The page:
|Place of birth||Norfolk Island|
|School||Norfolk Island School|
|Address||Norfolk Island, New South Wales|
|Age at embarkation||22|
|Next of kin||Mother, Mrs G Adams, Norfolk Island, New South Wales|
|Previous military service||Nil|
|Place of enlistment||Liverpool, New South Wales|
|Rank on enlistment||Private|
|Unit name||19th Battalion, 4th Reinforcement|
|AWM Embarkation Roll number||23/36/2|
|Embarkation details||Unit embarked from Sydney, New South Wales, on board HMAT A8 Argyllshire on
|Rank from Nominal Roll||Private|
|Unit from Nominal Roll||19th Battalion|
|Fate||Killed in Action
|Place of death or wounding||France|
|Date of death|
|Age at death||23|
|Age at death from cemetery records||23|
|Place of burial||No known grave|
|Commemoration details||The Ypres (Menin Gate) Memorial (Panel 23), Belgium
The Menin Gate Memorial (so named because the road led to the town of Menin) was constructed on the site of a gateway in the eastern walls of the old Flemish town of Ypres, Belgium, where hundreds of thousands of allied troops passed on their way to the front, the Ypres salient, the site from April 1915 to the end of the war of some of the fiercest fighting of the war.
The Memorial was conceived as a monument to the 350,000 men of the British Empire who fought in the campaign. Inside the arch, on tablets of Portland stone, are inscribed the names of 56,000 men, including 6,178 Australians, who served in the Ypres campaign and who have no known grave.
The opening of the Menin Gate Memorial on 24 July 1927 so moved the Australian artist Will Longstaff that he painted 'The Menin Gate at Midnight', which portrays a ghostly army of the dead marching past the Menin Gate. The painting now hangs in the Australian War Memorial, Canberra, at the entrance of which are two medieval stone lions presented to the Memorial by the City of Ypres in 1936.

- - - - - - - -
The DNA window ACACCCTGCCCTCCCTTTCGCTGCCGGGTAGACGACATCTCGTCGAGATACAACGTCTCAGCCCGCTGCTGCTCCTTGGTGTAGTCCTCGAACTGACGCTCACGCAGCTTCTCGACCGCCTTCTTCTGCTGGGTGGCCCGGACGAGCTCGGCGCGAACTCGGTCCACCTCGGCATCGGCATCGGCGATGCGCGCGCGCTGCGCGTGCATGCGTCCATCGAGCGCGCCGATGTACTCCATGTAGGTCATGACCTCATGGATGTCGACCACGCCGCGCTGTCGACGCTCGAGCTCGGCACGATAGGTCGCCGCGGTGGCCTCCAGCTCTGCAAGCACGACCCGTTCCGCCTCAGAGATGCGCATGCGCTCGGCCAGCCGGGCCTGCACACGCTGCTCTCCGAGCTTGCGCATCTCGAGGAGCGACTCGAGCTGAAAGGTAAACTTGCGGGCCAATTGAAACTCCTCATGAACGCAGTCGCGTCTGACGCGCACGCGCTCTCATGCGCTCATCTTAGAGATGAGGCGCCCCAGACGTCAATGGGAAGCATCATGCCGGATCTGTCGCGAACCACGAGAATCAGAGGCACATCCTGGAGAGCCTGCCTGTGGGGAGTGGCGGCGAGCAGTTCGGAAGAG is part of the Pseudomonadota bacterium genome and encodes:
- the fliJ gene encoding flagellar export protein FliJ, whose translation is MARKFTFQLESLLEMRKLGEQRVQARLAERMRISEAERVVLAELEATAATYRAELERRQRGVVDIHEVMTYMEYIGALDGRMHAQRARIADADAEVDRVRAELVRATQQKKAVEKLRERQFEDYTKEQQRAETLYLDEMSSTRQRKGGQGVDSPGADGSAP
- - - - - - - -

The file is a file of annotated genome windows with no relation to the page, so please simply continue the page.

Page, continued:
Since the 1930s, with the brief interval of the German occupation in the Second World War, the City of Ypres has conducted a ceremony at the Memorial at dusk each evening to commemorate those who died in the Ypres campaign.
|Panel number, Roll of Honour,|
Australian War Memorial
|Miscellaneous information from|
|Parents: Guilford and Amy ADAMS, Norfolk Island, Australia|
War service: Western Front
Taken on strength, 19th Bn, Tel-el-Kebir, 8 January 1916.
Embarked Alexandria to join the British Expeditionary Force, France, 18 March 1916; disembarked Marseilles, 25 March 1916.
Wounded in action, France, 2 August 1916; admitted to No. 3 Casualty Clearing Station and transferred to Ambulance Train, 2 August 1916; admitted to No. 4 General Hospital (gun shot wound, face), Camiers, 4 August 1916; transferred to No. 20 General Hospital (gun shot wound, upper jaw), Camiers, 7 August 1916; embarked Calais, Hospital Ship 'Newhaven', for treatment in England, 15 August 1916; admitted to Queen Alexandria Military Hospital, Milbank, 15 August 1916; discharged to furlough, 25 November 1916.
Marched in, No. 1 Convalescent Depot, Perham Downs, 5 December 1916; classified B1a.
Reclassified B1a2, Perham Downs, 30 April 1917.
Marched in, Overseas Training Brigade, Perham Downs, 8 August 1917.
Embarked Southampton to rejoin unit in the field, 10 September 1917; marched in, 2nd Australian Divisional Depot, Havre, 11 September 1917; marched out to unit, 18 September 1917; rejoined 19th Bn, France, 20 September 1917.
Killed in action, Belgium, 29 September 1917.Medals: 1914-15 Star, British War Medal, Victory Medal
|Sources||NAA: B2455, ADAMS Eustace|